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EEOC charges Wal-Mart over disability bias against worker with bone cancer

EEOC charges Wal-Mart over disability bias against worker with bone cancer

The Equal Employment Opportunity Commission is charging Wal-Mart Stores Inc. with disability discrimination and harassment for allegedly refusing to set up a chair for an associate suffering from bone cancer.

The Bentonville, Arkansas-based retailer said it denies the EEOC's “misleading” charges.

The EEOC said in a statement last week that Wal-Mart initially agreed to comply with a request by Nancy Stack, who worked in its Hodgkins, Illinois, store, that the company provide a chair in her work area in the fitting room and limit her scheduled work hours because treatment for bone cancer in her leg limited her ability to work and stand.

But, after complying with her scheduling accommodation for many months, the store revoked it “for no reason,” said the agency, in a statement issued last week.

Furthermore, said the agency, the store did not ensure that a chair was in Ms. Stack's work area, “at one point telling her that she had to haul a chair from the furniture department every day, which was of course hard for her to do given her disability.”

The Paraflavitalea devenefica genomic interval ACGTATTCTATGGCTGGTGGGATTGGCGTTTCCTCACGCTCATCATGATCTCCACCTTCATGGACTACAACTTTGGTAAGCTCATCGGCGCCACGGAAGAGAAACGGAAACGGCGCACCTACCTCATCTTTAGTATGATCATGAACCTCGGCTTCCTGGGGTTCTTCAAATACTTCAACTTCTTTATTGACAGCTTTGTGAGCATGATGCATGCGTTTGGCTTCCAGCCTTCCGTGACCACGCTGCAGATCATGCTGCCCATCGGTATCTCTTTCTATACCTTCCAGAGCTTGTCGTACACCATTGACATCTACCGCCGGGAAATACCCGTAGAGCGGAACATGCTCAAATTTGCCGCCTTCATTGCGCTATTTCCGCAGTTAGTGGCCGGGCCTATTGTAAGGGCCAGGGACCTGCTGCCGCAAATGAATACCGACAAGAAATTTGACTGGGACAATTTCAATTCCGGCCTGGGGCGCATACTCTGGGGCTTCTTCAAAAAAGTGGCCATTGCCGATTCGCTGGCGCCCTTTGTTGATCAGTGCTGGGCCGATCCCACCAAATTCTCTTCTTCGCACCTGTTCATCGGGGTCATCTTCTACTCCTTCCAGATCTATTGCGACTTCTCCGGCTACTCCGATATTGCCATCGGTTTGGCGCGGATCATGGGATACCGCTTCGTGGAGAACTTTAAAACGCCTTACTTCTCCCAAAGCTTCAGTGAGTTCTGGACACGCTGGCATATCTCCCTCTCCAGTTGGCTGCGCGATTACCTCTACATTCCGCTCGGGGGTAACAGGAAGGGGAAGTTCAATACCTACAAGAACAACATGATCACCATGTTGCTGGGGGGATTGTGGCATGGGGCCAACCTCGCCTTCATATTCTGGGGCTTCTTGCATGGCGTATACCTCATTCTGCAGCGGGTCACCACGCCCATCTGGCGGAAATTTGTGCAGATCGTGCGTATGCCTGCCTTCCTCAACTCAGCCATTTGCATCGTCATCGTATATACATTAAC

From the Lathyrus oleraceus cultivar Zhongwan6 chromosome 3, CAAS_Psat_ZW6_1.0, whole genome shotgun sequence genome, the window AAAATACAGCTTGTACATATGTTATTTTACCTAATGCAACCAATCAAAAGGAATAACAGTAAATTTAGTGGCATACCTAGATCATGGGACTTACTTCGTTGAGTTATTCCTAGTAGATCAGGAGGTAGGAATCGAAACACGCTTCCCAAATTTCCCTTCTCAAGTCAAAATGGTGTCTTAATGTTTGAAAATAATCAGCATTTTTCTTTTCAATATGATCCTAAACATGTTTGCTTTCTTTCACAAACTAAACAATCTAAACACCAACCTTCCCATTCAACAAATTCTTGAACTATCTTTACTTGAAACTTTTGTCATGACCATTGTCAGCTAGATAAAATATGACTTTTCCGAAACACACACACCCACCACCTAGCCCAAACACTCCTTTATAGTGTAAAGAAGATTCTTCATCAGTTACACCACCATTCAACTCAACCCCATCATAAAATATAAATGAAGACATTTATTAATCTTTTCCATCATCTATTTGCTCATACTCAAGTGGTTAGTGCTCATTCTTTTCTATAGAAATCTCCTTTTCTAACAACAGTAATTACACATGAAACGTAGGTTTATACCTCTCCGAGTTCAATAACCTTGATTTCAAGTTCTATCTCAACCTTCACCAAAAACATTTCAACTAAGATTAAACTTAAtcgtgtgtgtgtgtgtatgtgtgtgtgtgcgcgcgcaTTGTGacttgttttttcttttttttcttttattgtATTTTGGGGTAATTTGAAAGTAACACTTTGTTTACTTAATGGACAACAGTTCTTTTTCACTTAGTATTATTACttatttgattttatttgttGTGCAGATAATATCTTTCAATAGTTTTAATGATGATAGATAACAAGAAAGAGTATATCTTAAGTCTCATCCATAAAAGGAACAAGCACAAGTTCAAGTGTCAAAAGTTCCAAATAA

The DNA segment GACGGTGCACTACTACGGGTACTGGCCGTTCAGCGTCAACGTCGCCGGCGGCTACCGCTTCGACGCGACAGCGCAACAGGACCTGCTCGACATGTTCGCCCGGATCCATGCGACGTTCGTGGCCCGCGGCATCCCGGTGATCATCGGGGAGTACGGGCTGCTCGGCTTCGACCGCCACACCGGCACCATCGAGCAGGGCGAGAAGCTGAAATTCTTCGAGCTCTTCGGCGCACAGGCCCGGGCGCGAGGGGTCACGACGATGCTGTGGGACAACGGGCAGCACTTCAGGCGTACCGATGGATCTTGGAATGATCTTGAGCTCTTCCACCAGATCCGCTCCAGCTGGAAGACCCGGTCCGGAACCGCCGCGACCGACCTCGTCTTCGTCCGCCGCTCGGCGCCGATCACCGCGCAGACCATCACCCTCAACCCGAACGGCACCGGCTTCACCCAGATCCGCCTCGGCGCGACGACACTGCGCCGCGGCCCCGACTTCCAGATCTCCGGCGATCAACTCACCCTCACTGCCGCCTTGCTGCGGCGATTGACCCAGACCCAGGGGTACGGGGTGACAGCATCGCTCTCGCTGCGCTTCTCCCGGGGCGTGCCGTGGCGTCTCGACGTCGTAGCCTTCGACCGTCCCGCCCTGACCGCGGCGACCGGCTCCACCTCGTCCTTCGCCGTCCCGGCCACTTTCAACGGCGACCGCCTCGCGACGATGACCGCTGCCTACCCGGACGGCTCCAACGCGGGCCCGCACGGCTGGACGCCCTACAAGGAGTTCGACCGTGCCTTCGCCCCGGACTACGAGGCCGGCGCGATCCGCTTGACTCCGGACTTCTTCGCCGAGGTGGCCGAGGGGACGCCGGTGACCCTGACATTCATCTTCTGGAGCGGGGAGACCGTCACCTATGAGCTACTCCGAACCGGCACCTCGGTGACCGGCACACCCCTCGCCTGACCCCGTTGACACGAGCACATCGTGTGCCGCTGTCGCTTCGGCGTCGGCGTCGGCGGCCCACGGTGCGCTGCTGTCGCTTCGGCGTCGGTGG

The EEOC said also that the store then transferred Ms. Stack from the fitting room to a greeter position, which did not comply with her standing restrictions.

In addition, it said a co-worker harassed Ms. Stock by calling her names, imitating her limp, and removing or hiding the chair she needed, and that the store took no action in response to her complaints.

The EEOC is charging Wal-Mart with violating the Americans with Disabilities Act.

“It's hard to believe a retailer the size of Wal-Mart could not manage to consistently provide such a simple accommodation as a chair,” said John Hendrickson, regional attorney for EEOC's Chicago district office, in a statement.

“Telling a disabled employee that she needs to drag a chair across the store every day is no accommodation at all. Employers have to provide reasonable accommodations unless doing so would be an undue hardship. EEOC is aware of no hardship that required Wal-Mart to suddenly change Stack's schedule, deny her the use of a chair, and transfer her out of the fitting room where she had performed her job well for years.”

A Wal-Mart spokesman said in a statement, “We strongly disagree with the allegations raised in the complaint. Wal-Mart does not condone or tolerate discrimination of any kind, and our company has thousands of associates who perform their jobs with reasonable accommodations that we have provided.

“Ms. Stack is a current Wal-Mart associate, and for years we have provided her a reasonable accommodation to assist her in performing essential job duties. We intend to defend the company against the EEOC's misleading claims.”

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